Two important houses designed by Gimson are in the Stoneygate area of the city. Read their histories and see images of the exteriors and interiors.
Inglewood, Ratcliffe Road, Leicester, 1892
The leafy suburbs of Stoneygate and Knighton, south of the city of Leicester, were rapidly developed in the second half of the nineteenth century. Spacious villas with large gardens were built for wealthy professionals and industrialists. Isaac Barradale built a number of houses in the area in the 1870s and ‘80s including Carrisbrooke at 238 London Road and The Hawthorns at 12 Knighton Park Road for Wilmot Pilsbury, first principal of Leicester School of Art. Gimson would also have been familiar with Woodville in Knighton Park Road, the villa built by J B Everard for his own use in 1883. Everard was also the architect of the Vulcan Road Works for the family firm, Gimson and Company.
In 1884 Gimson entered the National Competition for art students. His design for a suburban house was awarded a silver medal and described in The British Architect as ‘very promising for the future of a designer who is only 18 years of age’. The design featured Tudor-Gothic motifs such as the use contrasting colours and textures, heavy arches and tall chimneys which can be found in many of the new Leicester villas. However on one occasion when Morris visited Leicester in the mid 1880s, Sydney and Ernest Gimson took him for a walk around Stoneygate. Morris suggested that this style of domestic building was pretentious and not to his taste.
In the summer of 1892 Gimson was dividing his time between London, designing furniture for Kenton and Company, and Hampshire, working on decorative plasterwork for a house being built by Lethaby. When Barradale died in July 1892 his estate included a substantial plot of land in Stoneygate. This was bought by Ernest Gimson with the financial support of his half-brother Mentor Gimson and another engineer in October 1892 and Gimson designed a house for the site that was to be an expression – and an advertisement – of his new approach to architecture. The house is said to have been intended for his own use although it could have been a purely speculative build as it seems too large for a single man. It is a four-bedroomed house with two reception rooms. In contrast his elder brother Sydney started his married life in a more modest house on the corner of Prebend and Glebe Streets.
The house, Inglewood, on the corner of Ratcliffe Road and Elms Road is dramatically plain in comparison to many of its neighbours. It was built on an extensive three-quarter acre site using warm red Leicester sand stock bricks and roofed with local Swithland slates, graded with the smallest ones at the top and large ones at the bottom.
The interior was decorated with his own plasterwork and Morris and Company wallpapers. The artist and writer, Freda Derrick, visited the house in 1947 and left the following description:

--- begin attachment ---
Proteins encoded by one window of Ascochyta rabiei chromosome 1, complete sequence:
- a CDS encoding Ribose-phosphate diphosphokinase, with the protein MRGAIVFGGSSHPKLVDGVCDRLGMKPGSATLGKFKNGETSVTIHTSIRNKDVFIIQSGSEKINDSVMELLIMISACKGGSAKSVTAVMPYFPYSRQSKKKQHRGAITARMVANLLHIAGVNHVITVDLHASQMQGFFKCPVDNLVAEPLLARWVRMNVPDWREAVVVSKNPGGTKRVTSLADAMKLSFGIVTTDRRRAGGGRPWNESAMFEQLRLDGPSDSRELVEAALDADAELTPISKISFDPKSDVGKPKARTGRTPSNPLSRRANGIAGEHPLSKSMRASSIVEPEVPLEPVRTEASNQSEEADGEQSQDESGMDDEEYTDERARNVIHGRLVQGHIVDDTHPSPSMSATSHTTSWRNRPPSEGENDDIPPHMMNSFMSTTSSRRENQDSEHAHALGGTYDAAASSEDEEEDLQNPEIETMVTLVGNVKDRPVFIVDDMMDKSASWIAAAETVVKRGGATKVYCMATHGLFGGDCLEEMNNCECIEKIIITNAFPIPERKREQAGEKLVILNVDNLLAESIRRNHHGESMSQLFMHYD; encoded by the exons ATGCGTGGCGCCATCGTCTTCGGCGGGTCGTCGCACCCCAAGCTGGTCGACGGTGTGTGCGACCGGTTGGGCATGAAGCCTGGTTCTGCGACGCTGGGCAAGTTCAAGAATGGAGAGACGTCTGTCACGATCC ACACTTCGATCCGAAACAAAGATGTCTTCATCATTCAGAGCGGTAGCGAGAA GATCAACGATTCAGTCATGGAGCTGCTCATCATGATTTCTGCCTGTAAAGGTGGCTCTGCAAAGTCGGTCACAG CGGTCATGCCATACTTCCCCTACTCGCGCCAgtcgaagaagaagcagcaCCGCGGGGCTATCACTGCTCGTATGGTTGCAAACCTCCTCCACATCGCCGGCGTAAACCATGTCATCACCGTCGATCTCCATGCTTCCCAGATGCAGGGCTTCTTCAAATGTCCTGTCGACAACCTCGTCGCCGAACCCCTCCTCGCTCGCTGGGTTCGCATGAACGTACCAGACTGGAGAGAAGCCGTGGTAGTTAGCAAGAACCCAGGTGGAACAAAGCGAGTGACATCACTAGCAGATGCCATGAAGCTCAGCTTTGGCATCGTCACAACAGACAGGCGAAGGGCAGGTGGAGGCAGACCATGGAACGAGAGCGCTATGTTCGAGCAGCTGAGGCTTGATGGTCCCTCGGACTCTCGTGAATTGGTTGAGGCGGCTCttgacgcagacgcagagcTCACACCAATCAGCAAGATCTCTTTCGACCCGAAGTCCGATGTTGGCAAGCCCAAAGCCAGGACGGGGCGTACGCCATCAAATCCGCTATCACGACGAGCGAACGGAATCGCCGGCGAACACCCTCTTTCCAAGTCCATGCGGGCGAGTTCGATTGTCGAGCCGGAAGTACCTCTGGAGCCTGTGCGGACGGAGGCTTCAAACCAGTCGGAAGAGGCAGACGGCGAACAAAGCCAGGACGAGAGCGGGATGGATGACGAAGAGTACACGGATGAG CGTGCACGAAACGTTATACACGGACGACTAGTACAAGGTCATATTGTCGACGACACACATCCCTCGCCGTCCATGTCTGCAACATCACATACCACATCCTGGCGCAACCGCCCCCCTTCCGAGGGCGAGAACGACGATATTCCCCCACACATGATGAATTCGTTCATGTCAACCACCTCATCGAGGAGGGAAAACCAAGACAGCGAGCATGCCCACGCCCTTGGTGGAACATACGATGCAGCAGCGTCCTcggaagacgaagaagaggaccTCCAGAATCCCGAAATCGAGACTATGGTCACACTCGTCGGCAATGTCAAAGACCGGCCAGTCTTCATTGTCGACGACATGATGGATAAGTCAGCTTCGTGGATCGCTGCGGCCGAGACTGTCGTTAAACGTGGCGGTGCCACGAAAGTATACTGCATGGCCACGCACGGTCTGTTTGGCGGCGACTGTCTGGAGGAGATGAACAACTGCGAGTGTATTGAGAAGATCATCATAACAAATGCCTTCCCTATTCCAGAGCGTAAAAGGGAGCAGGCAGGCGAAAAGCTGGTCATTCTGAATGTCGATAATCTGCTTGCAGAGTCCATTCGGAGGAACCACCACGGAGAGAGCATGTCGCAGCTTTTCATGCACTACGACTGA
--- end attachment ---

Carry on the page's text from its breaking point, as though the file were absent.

‘The room was quiet, restful and dignified; in 1892, when the crowding and fussiness of the Victorian period still lingered in many homes, it might have seemed almost austere. First one noted the proportions of the room, which measured ten by seven of my paces without the bay, and was lofty, the top of the door only coming about two-thirds of the way up to the ceiling. Then one became aware that the room was well lit by its two windows on the north and the bay on the south, but not over-lit, so as to give and unsheltered feeling; one should surely feel an interior as such, unless it is a kind of garden-room or a sun-bathing annexe of the house.
The fireplace, which was in the centre of the inner long wall, had a stone hearth, a mantelpiece of black and grey marble, slightly speckled not streaky, with little more than the decorative treatment of the jointing by way of ornament. The walls were panelled in wood … and painted in two shades of cream. The ceiling, faintly pink in colour, was quite plain; but at either side of the chimney breast, and across the bay, ran a supporting beam, plastered over, and around the top of the walls was a plaster frieze. The beams and frieze were enriched by free and simple ornament, the living quality of which seemed to link the interior with the world of the garden round the house.’
From 1913 the house was rented then bought by W A Evans, a wealthy corn merchant and chairman of Imperial Typewriters. He and his wife Nancy, a member of the Goddard family, were keen supporters of the Arts and Crafts Movement and commissioned furniture from Gimson and Peter Waals. A two-storey bay was added on to the garden side in 1930 by the Leicester architect, William Keay.
The White House, Leicester, 1897 for Arthur Gimson
In about 1897, Gimson was commissioned to design a house in Clarendon Park, Leicester for his half-brother, Arthur. It was an expensive plot costing £1000, about as much as the house itself. By this date Gimson had been living at Pinbury, Gloucestershire for three or four years and the White House has something of the feel of a Cotswold farm house.
The house was built with brick, the sides and ends of which were wire-cut and flush-jointed to give a subtle irregular texture. The exterior was then lime-washed. This would have been done on an annual basis. In contrast the chimney stacks are of red brick.
In addition the centre section of the two bays on the garden side were finished with rough-cast plaster and modelled with decorative panels of Keen’s cement. In 1891 Lethaby had designed and Gimson had executed a similar type of decoration for a large house, Avon Tyrrell, in Hampshire. Gimson’s oak tree design was carried out by George P Bankart. Bankart had also been articled to Isaac Barradale with Gimson and he subsequently taught plasterwork at Leicester School of Art. The decorative cast-lead rain water hoppers were made to Gimson’s design by Haskards of Leicester.